In its latest UK Economic Outlook, PwC forecasts that Brexit uncertainty is starting to bite UK GDP and housing growth.
UK GDP growth will slow from 1.8% in 2016 to around 1.5% in 2017 and 1.4% in 2018, according to the firm’s latest projections.
This is due to slower consumer spending growth and the drag on business investment, due to ongoing political and economic uncertainty relating to the outcome of the Brexit negotiations.
While UK economic growth held up better than expected in the six months following the Brexit vote, growth slowed in the first half of this year, as inflation rose sharply, which squeezed household spending power.
PwC expects consumer spending growth to continue to moderate during 2017-18, as inflation eats into real spending power and wage growth remains subdued, despite record employment rates. So far, consumers have offset this in part through higher borrowing, but there are limits to how much further this can go, as household savings ratios have already dropped to very low levels. On the other hand, the weak pound should also have some offsetting benefits for net exports, as will a stronger global economy.
The Chief Economist at PwC, John Hawksworth, explains: “Brexit-related uncertainty may hold back business investment, but this should be partly offset by planned rises in public investment. Fiscal policy could also be further relaxed in the 2017 Autumn Budget to offset the ongoing real squeeze on household spending power.
“There are still downside risks relating to Brexit, but there are also upside possibilities if negotiations go smoothly and the recent eurozone economic recovery continues. We expect the UK to suffer a moderate slowdown, not a recession, but businesses should be monitoring this and making contingency plans.”
Housing growth loses momentum
In the property market, PwC projects a slowdown in growth, with house price inflation at 3.7% in 2017 – down from 7% in 2016. The average house price could be worth around £220,000 this year – £8,000 higher than last year – and could rise to more than £300,000 by 2025, the firm warns.
Property sales, which tend to be more volatile than prices, are where Brexit uncertainty has manifested itself most strongly. Year-on-year, the number of transactions has been down for 12 consecutive months.
The London property market has been most severely affected by economic and political uncertainty, in addition to the recent change to Stamp Duty. Price growth in the capital for the first four months of 2017 was around 4%, compared with about 13% for the same period in 2016. PwC expects London’s housing market to continue to slow, with just 2.8% and 3.8% growth on average for 2017 and 2018 respectively.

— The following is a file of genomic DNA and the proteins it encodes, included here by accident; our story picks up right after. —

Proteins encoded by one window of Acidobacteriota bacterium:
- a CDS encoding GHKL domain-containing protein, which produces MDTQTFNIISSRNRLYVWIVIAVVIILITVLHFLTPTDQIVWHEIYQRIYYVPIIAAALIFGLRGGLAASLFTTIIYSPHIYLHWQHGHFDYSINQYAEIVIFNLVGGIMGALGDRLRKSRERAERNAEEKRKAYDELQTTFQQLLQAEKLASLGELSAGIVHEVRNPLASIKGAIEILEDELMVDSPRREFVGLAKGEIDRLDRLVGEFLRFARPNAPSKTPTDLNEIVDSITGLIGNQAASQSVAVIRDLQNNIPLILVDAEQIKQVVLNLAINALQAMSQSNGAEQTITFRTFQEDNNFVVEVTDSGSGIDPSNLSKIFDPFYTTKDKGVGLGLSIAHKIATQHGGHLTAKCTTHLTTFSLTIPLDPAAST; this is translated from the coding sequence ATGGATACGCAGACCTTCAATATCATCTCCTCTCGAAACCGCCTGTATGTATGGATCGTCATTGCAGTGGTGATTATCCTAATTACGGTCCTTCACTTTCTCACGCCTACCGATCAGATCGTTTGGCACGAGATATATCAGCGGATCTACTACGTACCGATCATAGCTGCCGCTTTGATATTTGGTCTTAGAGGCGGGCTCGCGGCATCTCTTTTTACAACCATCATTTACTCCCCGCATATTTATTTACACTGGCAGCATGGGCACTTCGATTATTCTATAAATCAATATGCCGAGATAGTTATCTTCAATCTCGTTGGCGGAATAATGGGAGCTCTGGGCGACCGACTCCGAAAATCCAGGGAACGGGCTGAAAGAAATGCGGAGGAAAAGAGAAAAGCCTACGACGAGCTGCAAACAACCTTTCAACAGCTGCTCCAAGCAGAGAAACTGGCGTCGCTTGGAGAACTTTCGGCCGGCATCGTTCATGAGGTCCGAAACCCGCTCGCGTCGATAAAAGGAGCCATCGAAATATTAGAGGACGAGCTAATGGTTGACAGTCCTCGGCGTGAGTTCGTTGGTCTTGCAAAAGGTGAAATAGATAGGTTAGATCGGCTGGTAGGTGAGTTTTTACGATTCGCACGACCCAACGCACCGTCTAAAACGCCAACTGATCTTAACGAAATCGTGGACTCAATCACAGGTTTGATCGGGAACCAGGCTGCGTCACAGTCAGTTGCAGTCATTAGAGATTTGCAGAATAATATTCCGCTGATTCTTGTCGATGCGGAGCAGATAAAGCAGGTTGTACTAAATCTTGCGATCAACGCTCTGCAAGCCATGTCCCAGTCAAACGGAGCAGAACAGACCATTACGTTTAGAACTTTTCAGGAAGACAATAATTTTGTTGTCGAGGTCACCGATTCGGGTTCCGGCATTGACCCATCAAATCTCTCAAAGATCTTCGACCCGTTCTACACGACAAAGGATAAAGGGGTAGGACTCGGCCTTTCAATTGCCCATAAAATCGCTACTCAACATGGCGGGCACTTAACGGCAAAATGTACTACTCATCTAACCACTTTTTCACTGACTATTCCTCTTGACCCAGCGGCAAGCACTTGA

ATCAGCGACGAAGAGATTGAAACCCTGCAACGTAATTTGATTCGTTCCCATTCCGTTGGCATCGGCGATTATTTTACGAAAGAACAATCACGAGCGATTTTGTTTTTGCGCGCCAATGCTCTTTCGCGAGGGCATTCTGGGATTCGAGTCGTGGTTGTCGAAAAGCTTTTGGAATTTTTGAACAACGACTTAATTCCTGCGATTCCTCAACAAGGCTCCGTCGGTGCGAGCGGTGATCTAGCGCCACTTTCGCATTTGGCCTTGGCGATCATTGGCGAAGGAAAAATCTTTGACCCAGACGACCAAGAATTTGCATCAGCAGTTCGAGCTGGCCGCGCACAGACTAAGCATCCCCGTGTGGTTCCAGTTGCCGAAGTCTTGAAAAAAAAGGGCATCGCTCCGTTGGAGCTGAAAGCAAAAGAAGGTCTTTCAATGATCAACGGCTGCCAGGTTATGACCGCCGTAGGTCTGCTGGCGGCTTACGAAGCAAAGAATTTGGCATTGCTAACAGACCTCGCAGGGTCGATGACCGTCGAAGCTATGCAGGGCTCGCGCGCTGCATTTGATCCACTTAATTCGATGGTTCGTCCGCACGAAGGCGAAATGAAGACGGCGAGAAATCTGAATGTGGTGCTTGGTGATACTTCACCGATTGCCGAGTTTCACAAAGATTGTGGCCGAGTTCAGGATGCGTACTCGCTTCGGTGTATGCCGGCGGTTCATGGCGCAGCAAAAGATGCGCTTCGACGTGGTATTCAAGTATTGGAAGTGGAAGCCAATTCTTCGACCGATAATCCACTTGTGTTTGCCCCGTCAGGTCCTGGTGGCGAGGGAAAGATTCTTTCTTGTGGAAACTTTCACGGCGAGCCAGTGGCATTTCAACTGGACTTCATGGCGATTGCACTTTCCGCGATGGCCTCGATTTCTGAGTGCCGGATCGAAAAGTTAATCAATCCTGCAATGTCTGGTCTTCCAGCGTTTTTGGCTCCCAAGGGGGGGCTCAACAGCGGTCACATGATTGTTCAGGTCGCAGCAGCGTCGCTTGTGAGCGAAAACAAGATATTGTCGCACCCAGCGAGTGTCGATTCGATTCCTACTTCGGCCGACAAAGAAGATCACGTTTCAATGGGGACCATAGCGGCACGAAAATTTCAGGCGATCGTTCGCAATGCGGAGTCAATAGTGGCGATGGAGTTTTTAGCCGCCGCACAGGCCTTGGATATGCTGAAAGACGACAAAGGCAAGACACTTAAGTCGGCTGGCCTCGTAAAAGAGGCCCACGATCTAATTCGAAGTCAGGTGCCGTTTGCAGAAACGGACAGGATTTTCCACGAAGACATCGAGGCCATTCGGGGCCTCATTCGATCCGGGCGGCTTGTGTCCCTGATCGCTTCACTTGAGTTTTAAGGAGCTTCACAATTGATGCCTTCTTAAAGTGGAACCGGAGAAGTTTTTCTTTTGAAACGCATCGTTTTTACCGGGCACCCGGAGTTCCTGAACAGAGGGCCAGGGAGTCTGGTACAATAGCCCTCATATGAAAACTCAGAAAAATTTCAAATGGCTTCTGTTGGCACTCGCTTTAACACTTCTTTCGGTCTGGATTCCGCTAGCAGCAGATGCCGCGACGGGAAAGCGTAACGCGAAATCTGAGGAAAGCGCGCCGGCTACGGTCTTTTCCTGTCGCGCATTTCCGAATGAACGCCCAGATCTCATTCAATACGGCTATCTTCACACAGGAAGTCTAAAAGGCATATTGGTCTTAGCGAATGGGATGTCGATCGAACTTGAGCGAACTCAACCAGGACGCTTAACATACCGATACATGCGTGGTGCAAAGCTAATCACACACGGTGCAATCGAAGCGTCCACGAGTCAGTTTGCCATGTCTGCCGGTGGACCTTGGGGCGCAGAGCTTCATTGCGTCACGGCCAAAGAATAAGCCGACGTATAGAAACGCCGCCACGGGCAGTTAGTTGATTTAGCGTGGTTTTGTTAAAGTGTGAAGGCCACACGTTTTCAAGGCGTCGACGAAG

Elsewhere in the UK, the East of England and southern regions will continue to grow above the UK average, the firm believes, while Northern Ireland and the North East will continue to lag behind. While the average house price across the UK has risen by 17% since mid-2007, over a quarter of all local authorities are still below their 2007 peaks.
Richard Snook, a Senior Economist at PwC, comments: “There is a huge disparity in how sub-regional housing markets have performed since the recession. The local authorities that have experienced the greatest falls in house prices since 2007 are all based in Northern Ireland, while London dominates biggest risers, with all boroughs experiencing price growth of over 50%.”
PwC’s analysis has also found that London’s property market has seen a structural shift recently, as house price growth has moved outward from the capital. Growing unaffordability within London, coupled with policy reform, has seen house prices in prime central boroughs slow, while values in outer boroughs and the commuter belt have risen.
Over the last two years, house prices in the outer boroughs have increased nine percentage points faster than in inner boroughs, while growth in the fastest growing cities within the commuter belt (including Basildon, Luton and Slough) exceeded those in London by four percentage points.
Snook concludes: “The affordability crisis within London has seen first time buyers in particular struggling to buy in the capital. In 2016, house prices in London were 13 times median earnings, while the 15 commuter belt towns offer a lower – albeit still high – ratio of nine times earnings.
“Essex appears to be a key commuter hotspot, with lower historical house prices than commuter towns west of London.”